Did you know that Spring is peak tick bite season? Since we began supporting Lyme Disease UK as our charity of the year, we have learnt a great deal about Lyme disease and believe having an awareness of it is vital.

Lyme Disease UK is a charity run by a wonderful team who work to advance awareness, diagnosis, and treatment of Lyme disease in the UK. Every year in May, they run a national Wake Up To Lyme campaign to raise awareness of how to prevent tick bites and what to do if you’re bitten.

Lyme disease is the most common tick-borne infectious disease in the northern hemisphere, endemic in many parts of the UK. Here we’ve brought together some of the key things to know about ticks and some top tips to avoid being bitten.

Lyme Disease Awareness Month

What are ticks?

Ticks are small, spider-like creatures that are mainly found in woodland and grassland areas. They attach to your skin, suck your blood and can cause Lyme disease in some cases. They have eight legs, with an egg-shaped body that becomes larger and darker when filled with blood.

Ticks have been found in every county in the UK and can range in size from as small as poppy seeds to as large as baked beans. Although active throughout the year, you’ll most likely see them between spring and autumn. 

Not all ticks in England carry the bacteria that causes Lyme disease, however it’s still important to be aware of them and safely remove them as soon as possible.

How do you prevent tick bites?

Here are a few tips from the NHS to reduce your risk of being bitten by a tick:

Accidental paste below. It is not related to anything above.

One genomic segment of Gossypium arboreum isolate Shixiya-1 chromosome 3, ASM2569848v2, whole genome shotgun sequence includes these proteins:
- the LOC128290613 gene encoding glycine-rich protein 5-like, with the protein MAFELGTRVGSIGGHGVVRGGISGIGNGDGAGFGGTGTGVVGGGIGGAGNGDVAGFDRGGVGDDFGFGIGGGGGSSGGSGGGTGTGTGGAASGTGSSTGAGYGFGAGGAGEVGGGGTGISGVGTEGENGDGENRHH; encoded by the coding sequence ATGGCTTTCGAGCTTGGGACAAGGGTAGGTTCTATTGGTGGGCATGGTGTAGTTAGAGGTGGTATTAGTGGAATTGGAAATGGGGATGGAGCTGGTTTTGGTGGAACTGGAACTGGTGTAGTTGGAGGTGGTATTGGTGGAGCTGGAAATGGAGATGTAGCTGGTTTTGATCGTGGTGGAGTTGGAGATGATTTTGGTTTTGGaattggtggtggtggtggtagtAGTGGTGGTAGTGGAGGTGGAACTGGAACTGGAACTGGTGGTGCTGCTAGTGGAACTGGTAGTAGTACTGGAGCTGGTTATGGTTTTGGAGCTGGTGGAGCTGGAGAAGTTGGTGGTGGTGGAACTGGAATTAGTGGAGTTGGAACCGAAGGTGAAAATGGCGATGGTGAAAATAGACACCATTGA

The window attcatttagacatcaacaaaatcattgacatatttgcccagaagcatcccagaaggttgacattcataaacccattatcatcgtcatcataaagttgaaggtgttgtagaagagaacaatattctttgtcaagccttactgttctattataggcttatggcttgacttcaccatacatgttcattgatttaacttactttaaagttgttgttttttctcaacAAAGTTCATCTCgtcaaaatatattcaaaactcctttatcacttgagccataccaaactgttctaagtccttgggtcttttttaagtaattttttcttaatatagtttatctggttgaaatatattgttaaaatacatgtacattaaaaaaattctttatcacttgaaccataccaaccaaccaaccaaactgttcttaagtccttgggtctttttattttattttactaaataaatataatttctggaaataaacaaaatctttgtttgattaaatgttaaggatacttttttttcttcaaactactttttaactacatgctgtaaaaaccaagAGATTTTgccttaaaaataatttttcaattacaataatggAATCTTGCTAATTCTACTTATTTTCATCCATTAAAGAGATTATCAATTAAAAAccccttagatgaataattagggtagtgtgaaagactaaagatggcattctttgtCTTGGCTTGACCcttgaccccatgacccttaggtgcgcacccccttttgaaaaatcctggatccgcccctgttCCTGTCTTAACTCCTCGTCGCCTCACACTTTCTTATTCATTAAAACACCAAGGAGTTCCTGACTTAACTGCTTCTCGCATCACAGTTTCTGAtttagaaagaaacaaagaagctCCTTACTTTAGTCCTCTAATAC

• Apply insect repellent – products containing DEET are best
  • Keep to footpaths when out walking and avoid long grass
  • Wear light-coloured clothing to help you spot a tick on your clothes more easily
  • Cover your skin when out walking
  • Inspect your skin and your children’s skin for ticks, especially at the end of the day
  • Check your pets to ensure they don’t bring ticks into your home on their fur
Lyme Disease Awareness Month

What do you do if you’re bitten?

As tick bites can carry diseases, it’s important to remove them straight away. When removing a tick, be careful not to squeeze the tick’s body or leave the head in. 

The best way to remove a tick safely is to twist it off using fine-tipped tweezers or a tick removal tool, which are available at some pharmacies, vets and pet shops. Grasp the tick as close to the skin as possible, slowly pull upwards without squeezing or crushing the tick, and dispose of it.

Once the tick is removed, clean the bite with antiseptic or soap and water. You do not need to do anything else unless you notice a rash or become unwell.

Below you’ll see the tick removal tools and tick repellent spray available from Lyme Disease UK’s partner, Botanic Protect. We recently provided each of our employees with a tick twister – hopefully they won’t be needed, but could be essential in the case of being bitten!


Botanic Protect's Tick Twisters and Tick Repellent

Why does this matter to us?

At CMS, we are supporting a team of individuals who will be rowing across the Atlantic in 2024 to raise awareness of Lyme disease and raise funds for Lyme Disease UK.

The Talisker Whisky Atlantic Rowing Challenge will see John and his team row 3,000 miles from the Canary Islands to Antigua, rowing for 2 hours then sleeping for 2 hours constantly, 24 hours a day!

Why? John’s daughter Yasmin sadly has chronic Lyme disease after having been bitten by a tick four years ago, making this cause very close to the team’s hearts and driving their determination to raise awareness and funds.

As well as delivering their annual Wake Up to Lyme awareness campaign, Lyme Disease UK develop resources for patients and medical professionals, attend and exhibit at conferences, and much more.

We’re pleased to be supporting John, his team, and Lyme Disease UK by raising funds for this worthy cause. If you would like to contribute towards our target, please consider leaving a donation on our fundraising page here – thank you.

You can find out more about Lyme disease on the NHS website. A range of information, support and resources can also be found at www.lymediseaseuk.com.

Wake Up To Lyme Logo